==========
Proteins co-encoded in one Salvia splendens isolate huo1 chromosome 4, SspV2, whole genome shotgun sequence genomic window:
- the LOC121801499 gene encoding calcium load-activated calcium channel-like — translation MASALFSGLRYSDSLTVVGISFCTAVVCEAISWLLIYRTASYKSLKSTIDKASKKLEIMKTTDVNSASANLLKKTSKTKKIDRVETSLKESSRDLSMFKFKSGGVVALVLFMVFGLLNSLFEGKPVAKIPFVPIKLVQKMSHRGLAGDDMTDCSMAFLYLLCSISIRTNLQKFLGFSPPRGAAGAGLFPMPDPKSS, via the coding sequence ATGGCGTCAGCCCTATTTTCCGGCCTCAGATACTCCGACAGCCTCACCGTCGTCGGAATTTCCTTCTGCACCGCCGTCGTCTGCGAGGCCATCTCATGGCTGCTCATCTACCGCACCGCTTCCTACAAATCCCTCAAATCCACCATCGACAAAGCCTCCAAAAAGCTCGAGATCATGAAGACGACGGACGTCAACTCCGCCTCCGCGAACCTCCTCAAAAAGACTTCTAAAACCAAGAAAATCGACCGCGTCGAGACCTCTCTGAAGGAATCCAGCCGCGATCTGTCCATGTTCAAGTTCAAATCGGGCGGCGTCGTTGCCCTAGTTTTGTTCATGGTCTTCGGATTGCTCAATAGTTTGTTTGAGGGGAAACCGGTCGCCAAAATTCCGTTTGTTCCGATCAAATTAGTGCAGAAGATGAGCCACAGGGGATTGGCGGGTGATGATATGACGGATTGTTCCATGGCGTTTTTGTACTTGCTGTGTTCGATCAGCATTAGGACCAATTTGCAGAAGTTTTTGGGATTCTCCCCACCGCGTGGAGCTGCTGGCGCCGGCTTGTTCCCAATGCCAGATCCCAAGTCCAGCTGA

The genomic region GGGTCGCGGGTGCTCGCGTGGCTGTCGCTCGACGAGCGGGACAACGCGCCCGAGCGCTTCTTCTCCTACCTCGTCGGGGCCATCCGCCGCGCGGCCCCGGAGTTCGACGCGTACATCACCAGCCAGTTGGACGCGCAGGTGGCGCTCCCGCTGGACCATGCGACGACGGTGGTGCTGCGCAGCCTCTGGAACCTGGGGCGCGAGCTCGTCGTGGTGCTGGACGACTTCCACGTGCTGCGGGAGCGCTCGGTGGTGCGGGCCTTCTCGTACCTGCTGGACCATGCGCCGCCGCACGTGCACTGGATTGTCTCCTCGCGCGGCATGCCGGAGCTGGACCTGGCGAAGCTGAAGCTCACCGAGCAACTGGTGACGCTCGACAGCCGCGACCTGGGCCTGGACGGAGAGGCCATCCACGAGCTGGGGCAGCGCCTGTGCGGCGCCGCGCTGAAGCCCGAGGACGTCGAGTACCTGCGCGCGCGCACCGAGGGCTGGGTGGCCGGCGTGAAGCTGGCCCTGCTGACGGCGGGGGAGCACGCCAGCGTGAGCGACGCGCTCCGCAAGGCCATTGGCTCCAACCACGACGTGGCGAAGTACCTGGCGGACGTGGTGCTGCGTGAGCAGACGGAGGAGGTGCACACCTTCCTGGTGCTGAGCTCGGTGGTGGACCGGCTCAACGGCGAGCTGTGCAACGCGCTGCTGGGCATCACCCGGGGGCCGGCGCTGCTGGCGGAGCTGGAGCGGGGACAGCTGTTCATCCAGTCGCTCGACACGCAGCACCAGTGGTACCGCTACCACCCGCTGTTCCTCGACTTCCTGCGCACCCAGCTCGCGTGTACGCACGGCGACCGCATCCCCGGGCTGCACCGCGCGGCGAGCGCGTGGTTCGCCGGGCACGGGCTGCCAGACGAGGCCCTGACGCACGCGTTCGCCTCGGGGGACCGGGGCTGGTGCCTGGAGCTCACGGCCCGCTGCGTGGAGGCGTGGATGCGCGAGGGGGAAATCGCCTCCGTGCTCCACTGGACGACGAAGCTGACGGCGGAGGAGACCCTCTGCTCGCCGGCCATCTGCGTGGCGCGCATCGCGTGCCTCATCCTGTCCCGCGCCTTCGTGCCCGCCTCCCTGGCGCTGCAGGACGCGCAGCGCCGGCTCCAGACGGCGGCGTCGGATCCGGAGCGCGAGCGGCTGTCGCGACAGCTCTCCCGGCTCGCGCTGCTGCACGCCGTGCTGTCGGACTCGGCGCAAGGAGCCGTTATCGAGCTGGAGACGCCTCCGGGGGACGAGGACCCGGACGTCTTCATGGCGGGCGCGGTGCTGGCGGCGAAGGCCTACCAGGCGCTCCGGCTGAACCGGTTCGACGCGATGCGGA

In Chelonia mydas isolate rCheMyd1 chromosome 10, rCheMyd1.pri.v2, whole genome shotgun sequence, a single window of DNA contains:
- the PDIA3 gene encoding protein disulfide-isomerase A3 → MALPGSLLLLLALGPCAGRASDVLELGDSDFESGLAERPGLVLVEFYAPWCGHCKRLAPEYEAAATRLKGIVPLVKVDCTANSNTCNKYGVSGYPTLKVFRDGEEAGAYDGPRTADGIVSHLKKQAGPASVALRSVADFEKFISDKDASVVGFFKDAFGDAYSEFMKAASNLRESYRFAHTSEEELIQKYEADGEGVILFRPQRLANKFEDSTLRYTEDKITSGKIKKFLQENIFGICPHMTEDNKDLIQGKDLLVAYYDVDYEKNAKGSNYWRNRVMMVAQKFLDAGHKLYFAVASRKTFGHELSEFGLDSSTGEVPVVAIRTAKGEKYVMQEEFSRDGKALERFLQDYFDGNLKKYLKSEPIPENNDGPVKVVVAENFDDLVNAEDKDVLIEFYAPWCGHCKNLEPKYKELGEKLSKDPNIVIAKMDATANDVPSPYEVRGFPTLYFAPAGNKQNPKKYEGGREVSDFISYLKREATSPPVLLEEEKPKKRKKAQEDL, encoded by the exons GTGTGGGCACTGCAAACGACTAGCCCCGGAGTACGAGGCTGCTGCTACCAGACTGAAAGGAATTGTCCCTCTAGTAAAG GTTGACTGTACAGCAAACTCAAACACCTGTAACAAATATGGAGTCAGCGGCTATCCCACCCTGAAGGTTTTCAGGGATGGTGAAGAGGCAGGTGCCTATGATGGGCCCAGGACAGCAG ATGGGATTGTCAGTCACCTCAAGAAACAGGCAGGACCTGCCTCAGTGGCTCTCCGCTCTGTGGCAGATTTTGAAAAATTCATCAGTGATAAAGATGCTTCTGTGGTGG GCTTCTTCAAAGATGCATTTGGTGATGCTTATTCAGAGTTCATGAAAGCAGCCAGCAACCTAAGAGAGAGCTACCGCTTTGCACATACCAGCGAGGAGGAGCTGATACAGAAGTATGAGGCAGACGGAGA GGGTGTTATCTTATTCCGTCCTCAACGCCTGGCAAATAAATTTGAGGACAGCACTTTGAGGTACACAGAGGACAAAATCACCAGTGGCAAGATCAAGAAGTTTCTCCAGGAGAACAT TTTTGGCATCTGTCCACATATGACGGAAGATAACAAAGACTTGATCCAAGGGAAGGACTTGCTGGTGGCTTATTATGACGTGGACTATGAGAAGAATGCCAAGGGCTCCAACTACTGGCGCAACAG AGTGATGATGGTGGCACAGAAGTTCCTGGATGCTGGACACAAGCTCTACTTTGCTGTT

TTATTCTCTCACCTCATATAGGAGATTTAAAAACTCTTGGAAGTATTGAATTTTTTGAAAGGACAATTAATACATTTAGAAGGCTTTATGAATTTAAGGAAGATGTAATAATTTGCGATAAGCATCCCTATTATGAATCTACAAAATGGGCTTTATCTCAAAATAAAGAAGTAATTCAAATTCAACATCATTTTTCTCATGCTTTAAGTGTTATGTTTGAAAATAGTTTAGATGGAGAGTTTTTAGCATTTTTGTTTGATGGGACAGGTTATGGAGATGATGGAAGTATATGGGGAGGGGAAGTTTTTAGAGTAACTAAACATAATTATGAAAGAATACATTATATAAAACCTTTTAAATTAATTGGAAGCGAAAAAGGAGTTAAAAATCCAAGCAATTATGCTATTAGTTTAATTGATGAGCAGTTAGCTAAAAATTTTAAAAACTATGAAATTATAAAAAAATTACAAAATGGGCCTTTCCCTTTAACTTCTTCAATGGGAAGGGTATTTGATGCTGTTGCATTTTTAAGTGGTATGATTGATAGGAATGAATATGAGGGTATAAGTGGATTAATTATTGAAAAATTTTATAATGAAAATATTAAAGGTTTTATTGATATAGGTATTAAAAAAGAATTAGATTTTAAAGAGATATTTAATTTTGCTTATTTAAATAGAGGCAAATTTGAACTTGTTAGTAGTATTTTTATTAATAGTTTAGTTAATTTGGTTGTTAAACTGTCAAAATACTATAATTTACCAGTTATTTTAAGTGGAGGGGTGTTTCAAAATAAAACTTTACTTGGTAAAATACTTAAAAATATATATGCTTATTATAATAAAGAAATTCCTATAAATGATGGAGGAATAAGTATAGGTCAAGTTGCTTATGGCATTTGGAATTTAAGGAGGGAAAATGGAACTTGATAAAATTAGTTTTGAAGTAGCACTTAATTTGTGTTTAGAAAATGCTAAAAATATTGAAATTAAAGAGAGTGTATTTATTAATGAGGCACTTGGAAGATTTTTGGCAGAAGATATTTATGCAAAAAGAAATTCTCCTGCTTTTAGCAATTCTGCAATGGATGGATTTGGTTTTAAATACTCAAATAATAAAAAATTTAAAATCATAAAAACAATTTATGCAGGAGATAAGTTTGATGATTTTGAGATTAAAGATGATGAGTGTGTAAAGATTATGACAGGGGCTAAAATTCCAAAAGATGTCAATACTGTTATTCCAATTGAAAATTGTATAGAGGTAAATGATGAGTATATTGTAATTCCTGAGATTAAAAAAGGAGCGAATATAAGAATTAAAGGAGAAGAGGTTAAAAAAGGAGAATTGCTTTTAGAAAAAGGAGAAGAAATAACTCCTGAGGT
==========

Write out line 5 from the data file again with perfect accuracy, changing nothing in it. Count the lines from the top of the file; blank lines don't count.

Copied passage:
- the PDIA3 gene encoding protein disulfide-isomerase A3 → MALPGSLLLLLALGPCAGRASDVLELGDSDFESGLAERPGLVLVEFYAPWCGHCKRLAPEYEAAATRLKGIVPLVKVDCTANSNTCNKYGVSGYPTLKVFRDGEEAGAYDGPRTADGIVSHLKKQAGPASVALRSVADFEKFISDKDASVVGFFKDAFGDAYSEFMKAASNLRESYRFAHTSEEELIQKYEADGEGVILFRPQRLANKFEDSTLRYTEDKITSGKIKKFLQENIFGICPHMTEDNKDLIQGKDLLVAYYDVDYEKNAKGSNYWRNRVMMVAQKFLDAGHKLYFAVASRKTFGHELSEFGLDSSTGEVPVVAIRTAKGEKYVMQEEFSRDGKALERFLQDYFDGNLKKYLKSEPIPENNDGPVKVVVAENFDDLVNAEDKDVLIEFYAPWCGHCKNLEPKYKELGEKLSKDPNIVIAKMDATANDVPSPYEVRGFPTLYFAPAGNKQNPKKYEGGREVSDFISYLKREATSPPVLLEEEKPKKRKKAQEDL, encoded by the exons GTGTGGGCACTGCAAACGACTAGCCCCGGAGTACGAGGCTGCTGCTACCAGACTGAAAGGAATTGTCCCTCTAGTAAAG GTTGACTGTACAGCAAACTCAAACACCTGTAACAAATATGGAGTCAGCGGCTATCCCACCCTGAAGGTTTTCAGGGATGGTGAAGAGGCAGGTGCCTATGATGGGCCCAGGACAGCAG ATGGGATTGTCAGTCACCTCAAGAAACAGGCAGGACCTGCCTCAGTGGCTCTCCGCTCTGTGGCAGATTTTGAAAAATTCATCAGTGATAAAGATGCTTCTGTGGTGG GCTTCTTCAAAGATGCATTTGGTGATGCTTATTCAGAGTTCATGAAAGCAGCCAGCAACCTAAGAGAGAGCTACCGCTTTGCACATACCAGCGAGGAGGAGCTGATACAGAAGTATGAGGCAGACGGAGA GGGTGTTATCTTATTCCGTCCTCAACGCCTGGCAAATAAATTTGAGGACAGCACTTTGAGGTACACAGAGGACAAAATCACCAGTGGCAAGATCAAGAAGTTTCTCCAGGAGAACAT TTTTGGCATCTGTCCACATATGACGGAAGATAACAAAGACTTGATCCAAGGGAAGGACTTGCTGGTGGCTTATTATGACGTGGACTATGAGAAGAATGCCAAGGGCTCCAACTACTGGCGCAACAG AGTGATGATGGTGGCACAGAAGTTCCTGGATGCTGGACACAAGCTCTACTTTGCTGTT